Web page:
Dorian Gangloff is an Engineering Physics graduate from the University of British Columbia (BASc 2010). In 2016, he received a PhD in Physics from the Massachusetts Institute of Technology, with a focus on Atomic and Optical Physics. As a graduate student, he and colleagues demonstrated the first-ever use of an optical lattice combined with an atomic trapped-ion crystal as a simulator of nanofrictional processes, work which earned him a Junior Research Fellowship at St John’s College, Cambridge, in 2017. There, he has worked at the Cavendish Laboratory on coherent interfaces between solid-state qubits and easily transmissible photonic states. These are foundational components of quantum networking technologies and offer the opportunity to investigate fundamental quantum optical phenomena.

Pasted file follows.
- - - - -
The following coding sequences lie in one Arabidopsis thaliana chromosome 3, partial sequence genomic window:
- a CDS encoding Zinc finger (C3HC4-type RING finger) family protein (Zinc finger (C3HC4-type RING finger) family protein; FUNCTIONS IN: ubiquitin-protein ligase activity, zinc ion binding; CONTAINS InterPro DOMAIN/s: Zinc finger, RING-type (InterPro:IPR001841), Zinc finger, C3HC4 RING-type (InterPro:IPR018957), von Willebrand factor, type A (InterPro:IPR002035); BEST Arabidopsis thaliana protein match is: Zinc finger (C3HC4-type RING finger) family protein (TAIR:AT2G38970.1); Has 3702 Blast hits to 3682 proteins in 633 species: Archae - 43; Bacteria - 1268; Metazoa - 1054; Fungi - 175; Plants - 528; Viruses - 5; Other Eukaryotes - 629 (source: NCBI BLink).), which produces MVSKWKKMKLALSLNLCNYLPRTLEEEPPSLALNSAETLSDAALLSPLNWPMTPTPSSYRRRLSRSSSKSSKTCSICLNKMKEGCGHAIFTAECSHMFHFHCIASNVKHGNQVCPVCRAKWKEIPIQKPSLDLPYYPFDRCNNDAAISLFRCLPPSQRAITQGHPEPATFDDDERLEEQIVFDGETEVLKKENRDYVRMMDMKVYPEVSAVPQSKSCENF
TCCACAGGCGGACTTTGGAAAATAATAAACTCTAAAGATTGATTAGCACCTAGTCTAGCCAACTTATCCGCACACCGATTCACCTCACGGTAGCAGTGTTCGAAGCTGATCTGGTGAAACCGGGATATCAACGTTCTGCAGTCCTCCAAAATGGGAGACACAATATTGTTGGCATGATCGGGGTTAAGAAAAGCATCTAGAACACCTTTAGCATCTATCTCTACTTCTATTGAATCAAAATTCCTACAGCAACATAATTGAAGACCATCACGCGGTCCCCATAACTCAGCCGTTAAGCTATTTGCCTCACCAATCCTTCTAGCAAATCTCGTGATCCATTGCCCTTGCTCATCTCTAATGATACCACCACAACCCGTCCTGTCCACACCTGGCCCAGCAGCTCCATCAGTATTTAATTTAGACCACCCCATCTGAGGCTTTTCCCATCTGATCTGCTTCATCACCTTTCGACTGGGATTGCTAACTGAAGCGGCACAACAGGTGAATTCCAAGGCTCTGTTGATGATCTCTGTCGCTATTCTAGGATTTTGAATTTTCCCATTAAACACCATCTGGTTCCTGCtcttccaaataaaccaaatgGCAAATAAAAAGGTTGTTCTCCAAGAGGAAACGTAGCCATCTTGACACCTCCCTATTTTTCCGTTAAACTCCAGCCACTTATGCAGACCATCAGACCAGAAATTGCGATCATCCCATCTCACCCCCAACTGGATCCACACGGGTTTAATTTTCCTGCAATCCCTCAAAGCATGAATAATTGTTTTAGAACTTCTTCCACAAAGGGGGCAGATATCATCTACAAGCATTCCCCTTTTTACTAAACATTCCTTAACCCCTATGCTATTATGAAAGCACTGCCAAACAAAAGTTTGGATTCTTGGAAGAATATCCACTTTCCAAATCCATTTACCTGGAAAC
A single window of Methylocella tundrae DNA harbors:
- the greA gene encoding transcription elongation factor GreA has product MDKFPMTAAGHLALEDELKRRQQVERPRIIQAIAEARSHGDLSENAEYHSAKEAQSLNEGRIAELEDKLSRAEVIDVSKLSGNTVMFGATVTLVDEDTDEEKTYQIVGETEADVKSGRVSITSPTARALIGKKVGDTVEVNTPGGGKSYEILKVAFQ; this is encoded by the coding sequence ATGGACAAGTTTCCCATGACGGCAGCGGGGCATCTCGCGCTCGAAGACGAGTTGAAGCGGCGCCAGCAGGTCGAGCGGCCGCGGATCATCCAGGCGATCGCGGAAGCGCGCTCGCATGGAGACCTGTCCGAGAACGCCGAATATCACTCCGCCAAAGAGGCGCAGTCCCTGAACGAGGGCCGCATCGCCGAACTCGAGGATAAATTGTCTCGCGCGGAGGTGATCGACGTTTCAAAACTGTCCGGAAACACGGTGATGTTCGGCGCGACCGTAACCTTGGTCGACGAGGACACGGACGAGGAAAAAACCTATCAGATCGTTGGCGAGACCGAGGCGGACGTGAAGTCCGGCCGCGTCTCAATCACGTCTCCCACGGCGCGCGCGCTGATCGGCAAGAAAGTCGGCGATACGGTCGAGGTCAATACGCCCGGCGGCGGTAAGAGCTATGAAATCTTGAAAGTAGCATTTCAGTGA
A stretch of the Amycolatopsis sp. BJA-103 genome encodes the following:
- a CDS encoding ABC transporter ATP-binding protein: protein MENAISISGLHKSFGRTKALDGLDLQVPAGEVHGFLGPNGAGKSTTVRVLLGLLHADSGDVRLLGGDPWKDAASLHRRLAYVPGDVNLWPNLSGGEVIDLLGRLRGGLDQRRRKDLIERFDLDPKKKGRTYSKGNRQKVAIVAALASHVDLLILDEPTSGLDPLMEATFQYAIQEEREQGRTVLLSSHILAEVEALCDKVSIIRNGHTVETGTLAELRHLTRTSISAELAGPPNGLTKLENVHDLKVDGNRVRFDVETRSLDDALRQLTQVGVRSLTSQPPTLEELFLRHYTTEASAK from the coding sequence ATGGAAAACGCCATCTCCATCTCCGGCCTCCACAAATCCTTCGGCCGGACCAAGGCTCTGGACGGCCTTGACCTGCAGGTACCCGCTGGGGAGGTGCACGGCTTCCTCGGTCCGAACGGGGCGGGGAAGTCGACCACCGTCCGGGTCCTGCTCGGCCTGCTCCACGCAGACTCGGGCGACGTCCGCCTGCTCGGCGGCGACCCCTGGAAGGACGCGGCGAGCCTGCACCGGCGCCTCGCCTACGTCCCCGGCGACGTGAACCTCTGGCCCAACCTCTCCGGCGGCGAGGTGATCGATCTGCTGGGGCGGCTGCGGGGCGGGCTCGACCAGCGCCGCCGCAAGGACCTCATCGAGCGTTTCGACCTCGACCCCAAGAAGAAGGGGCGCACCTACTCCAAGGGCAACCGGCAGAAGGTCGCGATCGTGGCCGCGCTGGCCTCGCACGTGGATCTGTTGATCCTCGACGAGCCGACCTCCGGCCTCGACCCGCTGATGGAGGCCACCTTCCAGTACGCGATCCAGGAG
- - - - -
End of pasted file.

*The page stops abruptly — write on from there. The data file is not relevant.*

His recent work on all-optical control of two leading solid-state platforms – quantum dots and diamond colour centers – has had significant impact on spin-based quantum technologies and fundamental many-body physics. He was awarded a Royal Society University Research Fellowship in October 2021, and joined the Engineering Science department as an Associate Professor in January 2022.
Dr Gangloff's general research interests are in the field of quantum science and engineering. In particular, he works on interfaces between spin and photonic quantum bits in solid-state systems, and on leveraging many-body phenomena in spin ensembles for quantum information tasks. In 2021, he was awarded a University Research Fellowship by the Royal Society to develop nuclear-spin-based quantum memories for optical quantum networks.
- Quantum networks: memory unit with nuclear spins in quantum dots
- Quantum optics: entangled states of light with solid-state spins
- Quantum simulators: theory and applications of controlled many-body phases in spin ensembles
- Quantum computers: Rydberg excitonics for computation and quantum nonlinear optics